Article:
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First-term Atlantic City Mayor Frank Gilliam has pleaded guilty to defrauding a youth basketball club of $87,000 in federal court in Camden.
FBI, IRS agents executed a search warrant on Frank Gilliam's Atlantic City home in December 2018.
Gilliam faces up to 20 years in prison when he is sentenced in January. He resigned Thursday after his guilty plea.
Atlantic City mayor Frank Gilliam Jr. has resigned after pleading guilty to defrauding a youth basketball club he founded of $87,215.
Gilliam sent in his resignation letter Thursday.
"It is with a heavy heart that I tender my resignation as the Mayor of the City of Atlantic City, effective immediately," he wrote. "I would like to apologize to the residents of the great City of Atlantic City who deserve stability and respect. My sincere apologies to each constituent that voted for me and had high hopes in my tenure."
The resignation came after Gilliam pleaded guilty to a single count of wire fraud in federal court in Camden on Thursday morning.
The 49-year-old Democrat arrived at the courthouse with his wife and attorney before entering his guilty plea.
"Mayor Gilliam took advantage of his victims’ desire to assist underprivileged children by falsely representing that the money contributed to the AC Starz Basketball Club would go to pay for school supplies or to support youth basketball," U.S. Attorney Craig Carpenito said in a prepared statement. "Instead, he spent the money on himself."
Gilliam co-founded the Atlantic City Starz as a nonprofit youth basketball club, according to documents filed in the case.
As a member of Atlantic City Council, then as mayor, Gilliam took donations from people in Atlantic City and Philadelphia saying that the money would go toward the basketball club and for school supplies for underprivileged children, court documents said.
"When a scheme depletes charity for children, it's unconscionable," Special Agent in Charge Gregory W. Ehrie said. "But when the fraud is perpetrated by someone the public trusts, it damages the community's confidence in their public servants."
Gilliam used the money for luxury clothes, expensive meals and trips that had nothing to do with the youth group from 2013 to 2018, court documents said.
NBC10's Ted Greenberg was there in December 2018 as FBI and IRS agents removed computer equipment and white boxes from Gilliam's North Ohio Avenue home during a Monday morning raid.
Following the raid, Gilliam returned to work, but had no comment about the raid.
Mystery surrounded the raid until Thursday when Gilliam admitted to defrauding the basketball club.
Gilliam left his home early Thursday clutching his passport, and declined comment to reporters other than to say, "Have a good day." Surrendering a passport is commonly done when a defendant faces federal charges to prevent them from leaving the country.
Judge Joseph Rodriguez informed Gilliam his guilty plea could result in his no longer being able to hold public office. He was released after posting a $100,000 bond with the court.
Gilliam stayed silent as he left court then left in a car after the plea hearing.
Gilliam's attorney, Harry Rimm, partner at Sullivan & Worcester, said the fraud had nothing to do with Gilliam's work as mayor.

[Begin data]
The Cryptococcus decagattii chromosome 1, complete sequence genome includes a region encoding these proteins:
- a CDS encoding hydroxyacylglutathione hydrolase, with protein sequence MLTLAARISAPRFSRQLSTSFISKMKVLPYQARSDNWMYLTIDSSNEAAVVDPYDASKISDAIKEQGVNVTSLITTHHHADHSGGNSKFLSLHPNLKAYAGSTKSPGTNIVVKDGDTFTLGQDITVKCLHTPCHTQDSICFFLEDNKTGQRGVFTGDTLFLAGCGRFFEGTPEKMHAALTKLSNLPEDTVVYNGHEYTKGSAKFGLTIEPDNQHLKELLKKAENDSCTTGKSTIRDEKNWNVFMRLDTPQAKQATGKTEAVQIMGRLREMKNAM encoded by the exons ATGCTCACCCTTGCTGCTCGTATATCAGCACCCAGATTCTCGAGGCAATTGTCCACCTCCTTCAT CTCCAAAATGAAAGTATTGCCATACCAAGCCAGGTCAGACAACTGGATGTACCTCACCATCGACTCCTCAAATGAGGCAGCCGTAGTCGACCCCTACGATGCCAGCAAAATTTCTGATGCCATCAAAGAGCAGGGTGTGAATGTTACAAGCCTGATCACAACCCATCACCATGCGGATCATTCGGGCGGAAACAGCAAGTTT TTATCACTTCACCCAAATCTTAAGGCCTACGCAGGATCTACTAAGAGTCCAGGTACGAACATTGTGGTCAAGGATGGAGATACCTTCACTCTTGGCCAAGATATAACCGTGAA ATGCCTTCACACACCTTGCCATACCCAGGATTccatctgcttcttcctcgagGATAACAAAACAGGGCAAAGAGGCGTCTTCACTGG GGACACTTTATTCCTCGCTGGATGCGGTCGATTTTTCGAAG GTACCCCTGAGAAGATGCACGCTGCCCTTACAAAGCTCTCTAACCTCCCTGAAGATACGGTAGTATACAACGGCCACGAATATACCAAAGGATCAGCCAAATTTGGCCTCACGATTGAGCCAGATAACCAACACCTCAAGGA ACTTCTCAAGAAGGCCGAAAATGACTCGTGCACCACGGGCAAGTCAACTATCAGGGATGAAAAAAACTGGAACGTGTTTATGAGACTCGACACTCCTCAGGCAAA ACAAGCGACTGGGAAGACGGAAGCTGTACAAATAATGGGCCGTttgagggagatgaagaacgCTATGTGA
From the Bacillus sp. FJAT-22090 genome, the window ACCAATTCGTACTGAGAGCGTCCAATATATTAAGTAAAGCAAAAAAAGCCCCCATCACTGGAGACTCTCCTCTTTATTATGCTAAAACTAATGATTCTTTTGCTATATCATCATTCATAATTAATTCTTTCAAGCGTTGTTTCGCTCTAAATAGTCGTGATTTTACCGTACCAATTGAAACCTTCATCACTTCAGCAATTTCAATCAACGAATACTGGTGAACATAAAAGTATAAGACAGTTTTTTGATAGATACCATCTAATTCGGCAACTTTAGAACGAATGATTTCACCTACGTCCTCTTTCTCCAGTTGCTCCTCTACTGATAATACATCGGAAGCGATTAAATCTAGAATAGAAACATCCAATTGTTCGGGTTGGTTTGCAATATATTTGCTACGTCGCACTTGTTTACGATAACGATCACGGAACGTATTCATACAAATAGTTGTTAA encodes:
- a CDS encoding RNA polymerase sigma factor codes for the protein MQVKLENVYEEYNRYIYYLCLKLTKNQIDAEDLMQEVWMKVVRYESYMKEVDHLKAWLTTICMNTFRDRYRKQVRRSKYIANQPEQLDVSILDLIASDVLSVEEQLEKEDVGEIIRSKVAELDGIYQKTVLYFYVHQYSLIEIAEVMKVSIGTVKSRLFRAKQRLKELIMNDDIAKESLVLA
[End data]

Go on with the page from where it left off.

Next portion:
"It should be noted that Mr. Gilliam was charged as a private citizen; the charge and his plea are unrelated to his official role and at no time has he been charged with taking any public or taxpayer funds," Rimm said in a prepared statement.
Rimm said Gilliam has already paid back half of the money.
“Mr. Gilliam, who is a lifelong resident of Atlantic City, has admitted his wrongful conduct, is accepting responsibility for his actions and is genuinely remorseful," Rimm said in a statement.
City Council President Marty Small will be sworn in at noon Friday to take over as acting mayor, city officials said.
"We pray for Mayor Gilliam and his family during a difficult time but the city has to move forward," Small said.
Gilliam could face 20 years in prison and a fine of $250,000 when he is sentenced on Jan. 7. He also agreed to make restitution.
After Gilliam's guilty plea, Attorney General Gurbir S. Grewel filed an order to show cause in New Jersey Superior Court seeking to remove the mayor from office under the state's Forfeiture of Public Office Statute.
"Under the state statute, when the defendant is convicted of an offense under the laws of another state or the United States that triggers forfeiture under New Jersey’s statute, the Attorney General or a County Prosecutor must file an application in state court seeking the removal from office in order to effectuate the forfeiture," a spokesperson for the Attorney General's Office wrote.
Gilliam's term as Atlantic City mayor was marred by controversy.
A former two-term city councilman, Gilliam defeated Republican incumbent Don Guardian in November 2017 in a contentious election in which Guardian alleged voter fraud by Gilliam's campaign.
In April 2018, a judge threw out a criminal complaint against Gilliam over the alleged theft of a $10,000 check from the Atlantic City Democratic Committee. Gilliam said it was a mistake and later returned the money.
Gilliam and several others were also involved in an early morning fight in November 2018 outside an Atlantic City casino but a judge later cleared Gilliam.
Gilliam's guilty plea marks the latest in a long history of corruption involving elected officials in the seaside resort community, which provided the basis for the long-running hit HBO series "Boardwalk Empire."
As recently as 2007, four of the city’s last eight mayors had been arrested on graft charges and one-third of last year's nine-member City Council was either in prison or under house arrest.